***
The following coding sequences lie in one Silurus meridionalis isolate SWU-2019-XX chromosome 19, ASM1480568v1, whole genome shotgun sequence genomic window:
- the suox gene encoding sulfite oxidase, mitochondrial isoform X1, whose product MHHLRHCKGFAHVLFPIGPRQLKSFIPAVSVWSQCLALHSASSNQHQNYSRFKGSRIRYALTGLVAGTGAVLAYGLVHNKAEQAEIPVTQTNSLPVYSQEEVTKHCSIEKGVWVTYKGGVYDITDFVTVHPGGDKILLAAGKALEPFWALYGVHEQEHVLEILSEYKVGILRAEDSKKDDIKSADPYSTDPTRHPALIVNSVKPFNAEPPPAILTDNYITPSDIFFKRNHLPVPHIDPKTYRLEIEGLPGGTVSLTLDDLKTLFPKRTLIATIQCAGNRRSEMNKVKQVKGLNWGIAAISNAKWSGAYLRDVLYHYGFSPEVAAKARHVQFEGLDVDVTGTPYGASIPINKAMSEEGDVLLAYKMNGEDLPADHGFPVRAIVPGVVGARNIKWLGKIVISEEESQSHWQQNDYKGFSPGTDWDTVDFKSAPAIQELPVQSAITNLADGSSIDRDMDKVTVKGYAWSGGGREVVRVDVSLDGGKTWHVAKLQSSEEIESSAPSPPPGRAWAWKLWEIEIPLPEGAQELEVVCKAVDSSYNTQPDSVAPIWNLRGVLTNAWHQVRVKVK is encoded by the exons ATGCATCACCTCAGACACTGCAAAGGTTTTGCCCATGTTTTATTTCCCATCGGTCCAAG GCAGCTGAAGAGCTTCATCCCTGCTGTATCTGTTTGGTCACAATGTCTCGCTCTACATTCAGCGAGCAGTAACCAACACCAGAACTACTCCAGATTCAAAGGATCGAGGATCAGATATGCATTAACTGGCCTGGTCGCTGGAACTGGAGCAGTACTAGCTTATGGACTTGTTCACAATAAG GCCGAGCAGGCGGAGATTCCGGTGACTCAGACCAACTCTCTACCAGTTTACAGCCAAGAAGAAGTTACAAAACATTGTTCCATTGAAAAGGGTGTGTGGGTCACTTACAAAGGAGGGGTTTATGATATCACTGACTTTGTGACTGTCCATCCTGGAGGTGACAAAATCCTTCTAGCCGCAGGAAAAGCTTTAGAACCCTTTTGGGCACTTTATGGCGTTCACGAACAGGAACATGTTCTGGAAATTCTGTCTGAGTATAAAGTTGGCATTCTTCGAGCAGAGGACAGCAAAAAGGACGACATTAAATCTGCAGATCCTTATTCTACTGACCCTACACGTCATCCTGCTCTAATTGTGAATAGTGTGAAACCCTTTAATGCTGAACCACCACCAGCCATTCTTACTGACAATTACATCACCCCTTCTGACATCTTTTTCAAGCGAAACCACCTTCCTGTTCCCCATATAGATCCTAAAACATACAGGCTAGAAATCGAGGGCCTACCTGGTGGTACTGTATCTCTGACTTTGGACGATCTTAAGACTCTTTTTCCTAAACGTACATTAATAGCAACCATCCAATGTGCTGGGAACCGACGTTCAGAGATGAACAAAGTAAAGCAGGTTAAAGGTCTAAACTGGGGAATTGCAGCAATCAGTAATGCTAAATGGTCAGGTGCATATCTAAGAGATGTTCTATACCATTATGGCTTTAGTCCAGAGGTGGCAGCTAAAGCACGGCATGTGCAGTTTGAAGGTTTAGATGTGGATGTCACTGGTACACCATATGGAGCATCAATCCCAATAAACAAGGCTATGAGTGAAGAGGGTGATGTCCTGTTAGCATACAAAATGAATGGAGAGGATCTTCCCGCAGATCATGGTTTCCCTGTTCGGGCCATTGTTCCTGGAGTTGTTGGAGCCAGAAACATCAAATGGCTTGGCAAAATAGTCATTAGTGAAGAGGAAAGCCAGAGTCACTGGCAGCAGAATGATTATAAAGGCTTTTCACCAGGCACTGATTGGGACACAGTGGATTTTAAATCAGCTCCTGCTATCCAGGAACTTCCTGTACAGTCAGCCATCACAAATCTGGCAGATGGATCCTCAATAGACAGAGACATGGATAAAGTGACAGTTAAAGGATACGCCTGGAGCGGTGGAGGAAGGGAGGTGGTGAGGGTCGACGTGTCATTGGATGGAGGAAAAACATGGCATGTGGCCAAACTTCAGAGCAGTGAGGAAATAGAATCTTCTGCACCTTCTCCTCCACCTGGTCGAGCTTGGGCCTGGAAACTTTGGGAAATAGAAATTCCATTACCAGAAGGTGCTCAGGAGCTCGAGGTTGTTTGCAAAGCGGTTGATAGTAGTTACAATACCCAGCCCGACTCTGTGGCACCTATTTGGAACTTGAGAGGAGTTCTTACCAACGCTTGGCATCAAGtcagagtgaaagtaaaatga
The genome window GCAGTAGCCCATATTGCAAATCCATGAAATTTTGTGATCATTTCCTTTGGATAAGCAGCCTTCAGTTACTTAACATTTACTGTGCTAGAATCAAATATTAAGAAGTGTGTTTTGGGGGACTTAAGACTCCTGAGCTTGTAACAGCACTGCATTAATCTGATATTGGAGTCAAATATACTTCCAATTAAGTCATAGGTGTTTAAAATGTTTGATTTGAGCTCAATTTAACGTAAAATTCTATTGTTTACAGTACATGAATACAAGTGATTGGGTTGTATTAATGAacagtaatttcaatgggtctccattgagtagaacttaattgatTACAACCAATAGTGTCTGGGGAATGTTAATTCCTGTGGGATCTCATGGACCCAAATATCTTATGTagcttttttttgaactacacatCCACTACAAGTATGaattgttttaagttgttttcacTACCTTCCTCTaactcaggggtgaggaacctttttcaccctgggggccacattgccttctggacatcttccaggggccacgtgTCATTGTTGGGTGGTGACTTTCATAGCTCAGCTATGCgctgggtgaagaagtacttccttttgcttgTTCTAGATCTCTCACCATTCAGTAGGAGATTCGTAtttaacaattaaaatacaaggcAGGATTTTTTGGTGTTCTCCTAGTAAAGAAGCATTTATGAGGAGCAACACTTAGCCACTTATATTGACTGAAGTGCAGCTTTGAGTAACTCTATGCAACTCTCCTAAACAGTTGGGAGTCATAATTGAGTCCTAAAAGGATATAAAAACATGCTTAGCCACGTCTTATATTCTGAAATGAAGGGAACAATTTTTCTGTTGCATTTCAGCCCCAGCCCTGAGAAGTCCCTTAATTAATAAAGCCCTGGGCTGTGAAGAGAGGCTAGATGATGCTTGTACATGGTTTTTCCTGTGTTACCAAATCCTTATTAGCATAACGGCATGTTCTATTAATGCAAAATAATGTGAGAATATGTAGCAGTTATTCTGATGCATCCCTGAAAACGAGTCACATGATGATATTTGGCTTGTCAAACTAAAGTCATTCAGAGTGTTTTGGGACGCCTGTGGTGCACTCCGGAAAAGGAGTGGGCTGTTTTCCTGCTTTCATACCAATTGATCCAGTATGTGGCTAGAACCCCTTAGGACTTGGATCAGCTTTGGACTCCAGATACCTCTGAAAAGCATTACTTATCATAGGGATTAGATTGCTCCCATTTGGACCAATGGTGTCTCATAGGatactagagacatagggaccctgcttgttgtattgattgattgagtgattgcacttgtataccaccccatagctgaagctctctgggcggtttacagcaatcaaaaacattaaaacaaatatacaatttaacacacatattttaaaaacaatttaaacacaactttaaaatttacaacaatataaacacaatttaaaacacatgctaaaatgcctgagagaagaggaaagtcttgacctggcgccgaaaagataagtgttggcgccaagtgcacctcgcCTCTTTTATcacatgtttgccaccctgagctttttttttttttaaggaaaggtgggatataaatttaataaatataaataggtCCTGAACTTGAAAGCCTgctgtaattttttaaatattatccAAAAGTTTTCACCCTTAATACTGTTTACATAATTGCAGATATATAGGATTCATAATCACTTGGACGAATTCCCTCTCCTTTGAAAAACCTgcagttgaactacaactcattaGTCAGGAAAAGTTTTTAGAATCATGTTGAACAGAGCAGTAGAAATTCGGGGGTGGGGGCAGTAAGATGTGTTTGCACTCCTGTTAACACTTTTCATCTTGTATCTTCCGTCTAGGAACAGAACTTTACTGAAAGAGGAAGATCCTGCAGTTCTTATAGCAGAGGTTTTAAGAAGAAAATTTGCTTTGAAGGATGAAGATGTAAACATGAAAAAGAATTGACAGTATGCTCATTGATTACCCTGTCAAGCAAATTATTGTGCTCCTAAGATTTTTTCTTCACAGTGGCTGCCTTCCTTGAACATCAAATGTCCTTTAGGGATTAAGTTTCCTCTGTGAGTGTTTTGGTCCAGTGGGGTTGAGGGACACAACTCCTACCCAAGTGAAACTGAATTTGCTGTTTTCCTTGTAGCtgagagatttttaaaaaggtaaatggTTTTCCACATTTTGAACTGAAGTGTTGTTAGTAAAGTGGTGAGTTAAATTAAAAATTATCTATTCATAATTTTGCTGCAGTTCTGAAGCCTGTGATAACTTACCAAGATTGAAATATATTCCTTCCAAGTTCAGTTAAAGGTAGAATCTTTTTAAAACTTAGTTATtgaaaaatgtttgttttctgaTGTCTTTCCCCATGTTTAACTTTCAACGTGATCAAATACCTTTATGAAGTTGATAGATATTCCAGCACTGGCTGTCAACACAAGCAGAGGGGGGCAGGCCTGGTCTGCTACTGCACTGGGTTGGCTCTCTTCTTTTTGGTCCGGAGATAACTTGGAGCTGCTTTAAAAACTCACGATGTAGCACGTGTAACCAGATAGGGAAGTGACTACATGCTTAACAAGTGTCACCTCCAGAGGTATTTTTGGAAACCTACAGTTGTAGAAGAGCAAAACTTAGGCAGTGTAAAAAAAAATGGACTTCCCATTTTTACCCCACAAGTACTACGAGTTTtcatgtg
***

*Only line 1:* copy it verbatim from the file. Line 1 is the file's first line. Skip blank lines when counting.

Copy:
The following coding sequences lie in one Silurus meridionalis isolate SWU-2019-XX chromosome 19, ASM1480568v1, whole genome shotgun sequence genomic window: